Dates who are hard-to-get or products that are stuck on the back of a shelf are more attractive to consumers than those that are easily attainable, according to a new study including an Indian-origin researcher.
"To get the best outcomes or products, people usually have to expend effort," write authors Sarah Kim and Aparna A. Labroo (both University of Chicago).
"This relationship between effort and value is so closely associated in a consumer's mind that wanting the best outcomes automatically results in increased preference for any outcome associated with effort, even pointless effort."
In one study, the authors had heterosexual males classify themselves as either "shy gawkers" or "smooth talkers."
Participants were presented with a picture of a potential date that was either clear or blurred slightly (by 15 percent).
"The shy gawkers behaved as one might expect, evaluating the date more favorably when they viewed the clear rather than the blurry picture," the authors write. "Quite surprisingly, however, the smooth talkers found the date more attractive when the picture was slightly blurry rather than clear."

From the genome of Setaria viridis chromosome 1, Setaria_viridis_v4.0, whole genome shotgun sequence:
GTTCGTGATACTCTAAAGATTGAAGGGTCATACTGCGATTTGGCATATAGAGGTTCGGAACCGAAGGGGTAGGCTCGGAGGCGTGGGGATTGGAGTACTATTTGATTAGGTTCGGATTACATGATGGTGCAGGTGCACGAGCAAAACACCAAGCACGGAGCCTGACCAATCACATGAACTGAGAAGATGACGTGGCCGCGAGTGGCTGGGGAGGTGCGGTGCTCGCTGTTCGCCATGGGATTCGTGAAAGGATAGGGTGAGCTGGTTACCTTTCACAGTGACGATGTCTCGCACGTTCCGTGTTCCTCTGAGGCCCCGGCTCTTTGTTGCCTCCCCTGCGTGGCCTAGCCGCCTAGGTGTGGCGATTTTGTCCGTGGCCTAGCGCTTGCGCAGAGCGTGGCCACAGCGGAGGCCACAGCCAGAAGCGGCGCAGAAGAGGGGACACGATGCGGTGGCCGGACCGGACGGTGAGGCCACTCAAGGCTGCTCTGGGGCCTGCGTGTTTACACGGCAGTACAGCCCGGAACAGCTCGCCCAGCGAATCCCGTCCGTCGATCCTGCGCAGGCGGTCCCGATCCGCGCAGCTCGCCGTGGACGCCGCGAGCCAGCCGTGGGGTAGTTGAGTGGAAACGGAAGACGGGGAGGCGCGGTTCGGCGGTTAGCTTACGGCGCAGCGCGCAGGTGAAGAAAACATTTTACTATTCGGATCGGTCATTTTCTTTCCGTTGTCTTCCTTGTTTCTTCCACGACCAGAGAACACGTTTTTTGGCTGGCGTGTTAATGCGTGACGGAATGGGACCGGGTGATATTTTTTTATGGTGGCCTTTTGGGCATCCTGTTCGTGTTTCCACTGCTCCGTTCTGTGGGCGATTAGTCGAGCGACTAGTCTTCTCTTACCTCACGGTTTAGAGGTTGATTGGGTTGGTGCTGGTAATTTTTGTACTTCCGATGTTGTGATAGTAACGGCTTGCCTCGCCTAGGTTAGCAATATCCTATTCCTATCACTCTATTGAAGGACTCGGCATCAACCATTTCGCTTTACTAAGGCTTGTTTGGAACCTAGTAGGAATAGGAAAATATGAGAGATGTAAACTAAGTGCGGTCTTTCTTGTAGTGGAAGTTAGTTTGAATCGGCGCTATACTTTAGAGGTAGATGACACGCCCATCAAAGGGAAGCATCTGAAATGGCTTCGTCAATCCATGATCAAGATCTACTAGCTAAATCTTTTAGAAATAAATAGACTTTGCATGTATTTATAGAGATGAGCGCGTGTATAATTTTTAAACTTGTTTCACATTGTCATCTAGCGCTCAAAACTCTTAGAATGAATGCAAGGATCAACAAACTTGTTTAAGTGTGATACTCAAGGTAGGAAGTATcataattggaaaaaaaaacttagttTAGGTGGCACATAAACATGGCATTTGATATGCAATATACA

The authors found similar results with participants who classified themselves as "smart shoppers." They indicated higher preferences for products when they had to travel across town to get them, even when they were available in a nearby store. They also preferred products that appeared to be pushed back on the shelves.
However, when the researchers directed people's attention to the pointless nature of their efforts, they no longer valued the outcomes associated with the pointless effort.
The study has been published in the Journal of Consumer Research.